Is the McNulty Memorandum Fool’s Gold?March 03, 2008 New Jersey Law Journal
This article is reprinted with permission from the MARCH 3, 2008 issue of the New Jersey Law Journal. ©2008 ALM Properties, Inc. Further duplication without permission is prohibited. All rights reserved.
After years of vicious attacks by waves of criminal defense lawyers and one courageous jurist, the United States Department of Justice released a memorandum authored by then Deputy Attorney General Paul J. McNulty purportedly revising its position on corporate charging guidelines in December 2006. “Principles of Federal Prosecution of Business Organizations” (Dec. 12, 2006 ), http://justice.gov/dag/speech/2006/McNulty-memo.pdf. Now, over a year after its publication, a review and assessment on its impact on corporate charging decisions is appropriate.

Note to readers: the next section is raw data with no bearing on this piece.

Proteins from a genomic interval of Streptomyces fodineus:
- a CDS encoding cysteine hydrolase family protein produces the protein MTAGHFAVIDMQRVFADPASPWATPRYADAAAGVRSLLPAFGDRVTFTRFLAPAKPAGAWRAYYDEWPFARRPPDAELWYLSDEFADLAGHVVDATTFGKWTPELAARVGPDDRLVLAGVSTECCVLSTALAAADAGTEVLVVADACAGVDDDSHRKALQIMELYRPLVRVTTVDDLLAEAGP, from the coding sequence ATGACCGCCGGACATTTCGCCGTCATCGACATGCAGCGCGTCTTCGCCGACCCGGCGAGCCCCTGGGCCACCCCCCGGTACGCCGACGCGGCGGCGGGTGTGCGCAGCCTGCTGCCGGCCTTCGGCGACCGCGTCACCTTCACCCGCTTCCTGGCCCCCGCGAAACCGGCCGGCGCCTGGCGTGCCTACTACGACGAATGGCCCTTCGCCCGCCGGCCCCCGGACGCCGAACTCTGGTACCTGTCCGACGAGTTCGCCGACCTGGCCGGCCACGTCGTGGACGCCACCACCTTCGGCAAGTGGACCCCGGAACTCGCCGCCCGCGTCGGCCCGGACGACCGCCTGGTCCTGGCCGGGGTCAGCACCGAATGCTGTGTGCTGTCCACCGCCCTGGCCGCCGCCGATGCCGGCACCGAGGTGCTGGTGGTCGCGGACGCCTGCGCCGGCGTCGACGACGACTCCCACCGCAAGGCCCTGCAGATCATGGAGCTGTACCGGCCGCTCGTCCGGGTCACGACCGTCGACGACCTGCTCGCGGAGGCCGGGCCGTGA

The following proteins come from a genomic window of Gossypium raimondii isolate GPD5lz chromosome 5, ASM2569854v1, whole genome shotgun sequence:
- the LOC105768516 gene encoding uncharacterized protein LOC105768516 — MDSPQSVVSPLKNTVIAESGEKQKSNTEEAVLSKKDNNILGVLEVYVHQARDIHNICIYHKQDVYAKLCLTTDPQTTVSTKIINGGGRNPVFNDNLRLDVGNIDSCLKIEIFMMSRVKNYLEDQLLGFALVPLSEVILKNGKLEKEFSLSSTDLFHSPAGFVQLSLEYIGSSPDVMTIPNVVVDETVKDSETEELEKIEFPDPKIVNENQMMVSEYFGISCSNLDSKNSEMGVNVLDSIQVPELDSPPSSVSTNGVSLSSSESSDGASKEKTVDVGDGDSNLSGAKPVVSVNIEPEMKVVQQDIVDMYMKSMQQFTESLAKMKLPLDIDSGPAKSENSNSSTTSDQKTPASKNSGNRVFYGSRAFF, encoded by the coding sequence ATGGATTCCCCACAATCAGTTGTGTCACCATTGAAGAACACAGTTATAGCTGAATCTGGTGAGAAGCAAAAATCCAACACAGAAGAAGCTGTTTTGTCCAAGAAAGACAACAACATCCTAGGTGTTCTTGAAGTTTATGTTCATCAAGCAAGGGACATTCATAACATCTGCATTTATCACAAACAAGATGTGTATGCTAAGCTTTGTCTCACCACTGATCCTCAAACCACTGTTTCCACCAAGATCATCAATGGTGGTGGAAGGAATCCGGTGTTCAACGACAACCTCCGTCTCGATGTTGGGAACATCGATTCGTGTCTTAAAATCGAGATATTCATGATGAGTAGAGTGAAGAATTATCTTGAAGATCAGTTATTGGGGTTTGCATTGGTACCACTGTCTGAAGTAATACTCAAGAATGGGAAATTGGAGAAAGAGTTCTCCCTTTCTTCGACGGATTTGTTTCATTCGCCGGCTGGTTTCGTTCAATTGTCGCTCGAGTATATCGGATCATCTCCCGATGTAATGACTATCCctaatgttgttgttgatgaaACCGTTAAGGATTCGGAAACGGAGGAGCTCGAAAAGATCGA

The McNulty Memorandum is a “roadmap”— not a law — but a DOJ policy. That is, the McNulty Memorandum instructs federal prosecutors when those prosecutors consider charging business organizations with crimes, evaluating cooperation, recommending remedial measures and seeking the waiver of the attorney-client and work-product privileges from these entities. Although most of the ink spilled on the McNulty Memorandum by commentators discusses the waiver of the attorney-client and work-product privileges, critical portions of the McNulty Memorandum are seemingly ignored. This article addresses the principles relating to the federal prosecution of business organizations under the McNulty Memorandum.